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|Title:||Miniature flow cytometer and its application in cancer theranostics-based nanoassays||Authors:||Panwar, Nishtha||Keywords:||DRNTU::Engineering::Electrical and electronic engineering||Issue Date:||2018||Source:||Panwar, N. (2018). Miniature flow cytometer and its application in cancer theranostics-based nanoassays. Doctoral thesis, Nanyang Technological University, Singapore.||Abstract:||Flow cytometry is an indispensable tool for identification, classification, and enumeration of single cells/particles in biomedical applications like pathology, immunology, gene sequencing, chromosome sorting, biodefence, and disease diagnosis. Flow cytometers represent a classic example of multidisciplinary instrumentation involving integrated optical, mechanical, and electronic modules in synchronous operation, and are indeed a gold standard for chronic disease diagnosis. However, the bulkiness and high cost limit their use to state-of-the-art research laboratories and high-end clinical settings by skilled personnel. Recent advances in solid-state optics and durable micro-fabrication techniques have inspired scientists and engineers to design micro-flow cytometers that are portable, easy-to-operate, and cost-effective. A conventional flow cytometer comprises of a nozzle system that aligns the input sample cells/particles into a focused stream of single-cells/particles surrounded by a stream of sheath fluid. Sample focusing by this method occurs as a result of differential pressure between the sample and the sheath stream. This pressure-driven particle focusing technique is termed as sheath flow-assisted hydrodynamic focusing. Most miniature flow cytometers also incorporate the same technique for focusing of cells/particles in a microfluidic channel wherein the sample is directed through the main channel and the surrounding sheath fluids are directed into the main channel through inlets on either side of the main channel. This method narrows down the sample stream width, but it requires additional modifications such as changes in the microfluidic channel geometry or active sources, for achieving a single-line focused stream of cells in the outlet channel. Thus, multiple inlet and outlet ports add complexity to the microfluidic set-up and limits reproducibility. Moreover, the presence of sheath fluid results in sample dilution and reduction of the overall throughput of the lab-on-a-chip flow cytometer. The second hydrodynamic focusing technique used for particle focusing in microfluidic channels is based on inertial forces. This sheathless particle focusing technique usually employs a single inlet and a single outlet microfluidic channel design. Nevertheless, it requires hybrid channel geometries to reduce multiple equilibrium positions to a single position in three dimensions. Thus, the first objective of the work presented in this thesis is to design a novel microfluidic channel that is able to focus randomly distributed cells/particles at the inlet, to a single equilibrium position at the outlet using the sheathless, inertial forces-based hydrodynamic focusing technique. The proposed microfluidic channel geometry is a uniform square cross-section, single inlet and single outlet microchannel, comprising a series of radially increasing semi-arcs interleaved by linear sections, which is used to focus randomly fed cells/particles at the inlet to a single equilibrium position at the outlet. The entire geometry is symmetric from the midline of the microchannel. To our knowledge, this is the first sheathless microfluidic chip with a uniform cross-section throughout the microchannel length to achieve stable, single position focusing for spherical particles/cells with diameters from 10 µm to 30 µm at fast flow rates (up to 700 µl/min). Single position focusing for spherical particles/cells that satisfy the condition 0.1875 < a/wch < 0.9 (where, a – diameter of the spherical particle/cell and wch – width of the proposed microchannel) for 10 < Re < 150 (where, Re represents the channel Reynolds number and is a measure of the ratio of inertial to viscous forces acting on particles flowing in a channel) is achieved. We present a lab-on-a-chip-based miniature flow cytometer that incorporates our proposed microfluidic chip integrated with tapered optical fibers for interrogating the focused cells/particles and compare its performance with a commercial flow cytometer for a beads-based assay. Nanoassays are imperative to extract any morphological or biological information from flow cytometers. In the context of disease diagnosis, nanoassays are extensively used for providing and enhancing the signals from biomolecules. Drug delivery, disease progression, and prognosis are studied using nanoassays based on fluorescent beads, organic dyes, quantum dots (QDs), variable sized-colored beads, etc. However, these assays cannot be used as simultaneous carrier (biomolecules/drug/gene delivery) and signal providers (output/fluorescence signal). Thus, the second objective of this work is to develop alternative non-toxic, stable, and biocompatible nanoassays that can be used for both biomolecule carriers and signal analysis for cancer diagnosis and therapy. We have investigated the feasibility of using gold nanorods (AuNRs) and biodegradable charged polyester-based vectors (BCPVs) as gene delivery nanovehicles and signal providers in pancreatic cancer cells and chronic myeloid leukemia (CML) cells, respectively. Following this, a lab-based flow cytometer has been used to the measure the performance indicators- gene transfection efficiency and cell apoptosis, to evaluate the effectiveness of the proposed nanoassay. The excellent gene knockdown performance (over 81%) of the proposed model support in vivo trials for RNAi-based cancer theranostics. Post transfection with AuNRs-siRNA nanoprobes, the 14-16 µm pancreatic cancer cells can be readily focused in our engineered portable flow cytometry set-up, and the transfection efficiency can be determined by measuring the output fluorescent signal. The lab-on-a-chip flow cytometer offers distinct advantages when compared with the conventional bulky flow cytometer: smaller sample size is needed, fewer sample preparation steps, cartridge-type one-off use chip, easier handling and operation, and low cost.||URI:||http://hdl.handle.net/10356/73484||Fulltext Permission:||open||Fulltext Availability:||With Fulltext|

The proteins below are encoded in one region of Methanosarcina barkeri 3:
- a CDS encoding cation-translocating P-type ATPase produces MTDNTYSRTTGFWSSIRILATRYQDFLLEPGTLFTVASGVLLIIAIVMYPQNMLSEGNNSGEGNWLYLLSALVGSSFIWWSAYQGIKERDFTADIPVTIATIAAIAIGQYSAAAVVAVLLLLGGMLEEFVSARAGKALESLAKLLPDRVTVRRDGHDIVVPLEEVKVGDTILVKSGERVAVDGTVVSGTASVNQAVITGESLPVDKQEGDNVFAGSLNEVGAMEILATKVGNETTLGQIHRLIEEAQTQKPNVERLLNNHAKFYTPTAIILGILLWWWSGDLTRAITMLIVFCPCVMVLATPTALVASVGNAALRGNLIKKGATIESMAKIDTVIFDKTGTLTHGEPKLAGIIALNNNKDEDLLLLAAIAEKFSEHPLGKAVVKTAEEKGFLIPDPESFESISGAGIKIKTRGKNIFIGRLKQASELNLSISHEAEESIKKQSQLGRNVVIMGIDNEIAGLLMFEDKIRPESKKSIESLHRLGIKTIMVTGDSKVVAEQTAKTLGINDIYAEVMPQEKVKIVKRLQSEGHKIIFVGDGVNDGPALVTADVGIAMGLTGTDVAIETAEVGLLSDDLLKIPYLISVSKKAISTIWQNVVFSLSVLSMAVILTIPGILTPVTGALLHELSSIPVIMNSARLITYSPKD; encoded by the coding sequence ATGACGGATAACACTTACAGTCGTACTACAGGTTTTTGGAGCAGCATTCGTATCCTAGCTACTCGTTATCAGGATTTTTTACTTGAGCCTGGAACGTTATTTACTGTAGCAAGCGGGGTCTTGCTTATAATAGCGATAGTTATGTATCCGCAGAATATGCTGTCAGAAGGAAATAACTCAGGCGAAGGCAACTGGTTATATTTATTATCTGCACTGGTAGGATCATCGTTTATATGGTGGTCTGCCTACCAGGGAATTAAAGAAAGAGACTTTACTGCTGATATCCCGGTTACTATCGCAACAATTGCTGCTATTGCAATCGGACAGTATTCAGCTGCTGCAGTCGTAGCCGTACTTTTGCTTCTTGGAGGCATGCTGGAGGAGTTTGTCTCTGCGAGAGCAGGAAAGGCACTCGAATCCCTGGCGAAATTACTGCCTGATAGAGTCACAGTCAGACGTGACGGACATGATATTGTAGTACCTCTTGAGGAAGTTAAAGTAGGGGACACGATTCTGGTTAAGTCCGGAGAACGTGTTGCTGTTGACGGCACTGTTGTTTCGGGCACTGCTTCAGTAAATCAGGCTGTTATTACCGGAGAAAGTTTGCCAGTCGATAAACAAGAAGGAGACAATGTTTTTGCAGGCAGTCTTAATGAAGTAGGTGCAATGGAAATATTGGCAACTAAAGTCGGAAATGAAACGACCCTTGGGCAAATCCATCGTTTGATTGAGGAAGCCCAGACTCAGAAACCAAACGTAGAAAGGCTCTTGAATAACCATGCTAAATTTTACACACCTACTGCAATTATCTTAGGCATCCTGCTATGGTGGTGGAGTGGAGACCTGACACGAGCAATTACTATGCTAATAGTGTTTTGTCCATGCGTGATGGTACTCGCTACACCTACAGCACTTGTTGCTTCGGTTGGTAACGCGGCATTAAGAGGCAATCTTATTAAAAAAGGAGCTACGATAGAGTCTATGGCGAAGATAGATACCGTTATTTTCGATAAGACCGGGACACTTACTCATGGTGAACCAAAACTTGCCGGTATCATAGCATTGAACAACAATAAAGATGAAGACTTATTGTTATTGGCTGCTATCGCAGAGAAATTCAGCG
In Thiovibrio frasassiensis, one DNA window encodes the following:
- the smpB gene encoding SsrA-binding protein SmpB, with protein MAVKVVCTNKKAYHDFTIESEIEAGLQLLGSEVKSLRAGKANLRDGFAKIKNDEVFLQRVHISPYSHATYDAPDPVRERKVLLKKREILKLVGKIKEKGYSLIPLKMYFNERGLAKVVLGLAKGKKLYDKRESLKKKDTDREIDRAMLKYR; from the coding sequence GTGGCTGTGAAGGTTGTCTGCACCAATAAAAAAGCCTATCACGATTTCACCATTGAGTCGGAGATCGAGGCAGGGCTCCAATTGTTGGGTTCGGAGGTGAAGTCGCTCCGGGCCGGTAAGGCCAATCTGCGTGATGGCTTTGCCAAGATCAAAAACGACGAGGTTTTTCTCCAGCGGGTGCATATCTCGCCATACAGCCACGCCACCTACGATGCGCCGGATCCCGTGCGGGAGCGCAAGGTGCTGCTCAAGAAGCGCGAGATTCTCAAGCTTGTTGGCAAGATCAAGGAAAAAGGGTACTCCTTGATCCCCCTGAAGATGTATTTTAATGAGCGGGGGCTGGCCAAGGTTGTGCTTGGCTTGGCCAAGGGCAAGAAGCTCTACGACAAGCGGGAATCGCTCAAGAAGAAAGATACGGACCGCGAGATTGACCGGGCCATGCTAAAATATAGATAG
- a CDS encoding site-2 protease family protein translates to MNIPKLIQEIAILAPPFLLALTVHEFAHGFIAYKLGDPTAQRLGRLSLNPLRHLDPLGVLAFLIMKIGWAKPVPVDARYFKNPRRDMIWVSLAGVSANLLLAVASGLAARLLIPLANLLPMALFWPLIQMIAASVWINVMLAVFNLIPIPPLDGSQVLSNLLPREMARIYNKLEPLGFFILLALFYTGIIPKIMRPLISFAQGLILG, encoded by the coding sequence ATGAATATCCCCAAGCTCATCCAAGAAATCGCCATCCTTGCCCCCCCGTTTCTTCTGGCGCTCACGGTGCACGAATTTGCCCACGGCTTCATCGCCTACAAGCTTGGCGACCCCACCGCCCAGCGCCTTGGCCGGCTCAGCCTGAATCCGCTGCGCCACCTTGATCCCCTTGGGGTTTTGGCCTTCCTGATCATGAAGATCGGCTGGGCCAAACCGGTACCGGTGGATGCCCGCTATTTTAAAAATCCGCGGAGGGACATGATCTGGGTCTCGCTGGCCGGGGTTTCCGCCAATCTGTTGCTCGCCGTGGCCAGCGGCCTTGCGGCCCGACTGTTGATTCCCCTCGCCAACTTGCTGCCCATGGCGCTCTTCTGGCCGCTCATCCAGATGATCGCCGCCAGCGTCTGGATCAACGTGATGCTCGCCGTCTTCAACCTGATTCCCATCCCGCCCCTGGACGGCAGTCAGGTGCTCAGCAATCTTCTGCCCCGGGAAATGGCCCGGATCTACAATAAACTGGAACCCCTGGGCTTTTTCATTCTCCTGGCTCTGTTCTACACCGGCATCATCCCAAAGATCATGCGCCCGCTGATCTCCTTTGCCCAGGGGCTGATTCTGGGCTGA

|Appears in Collections:||EEE Theses|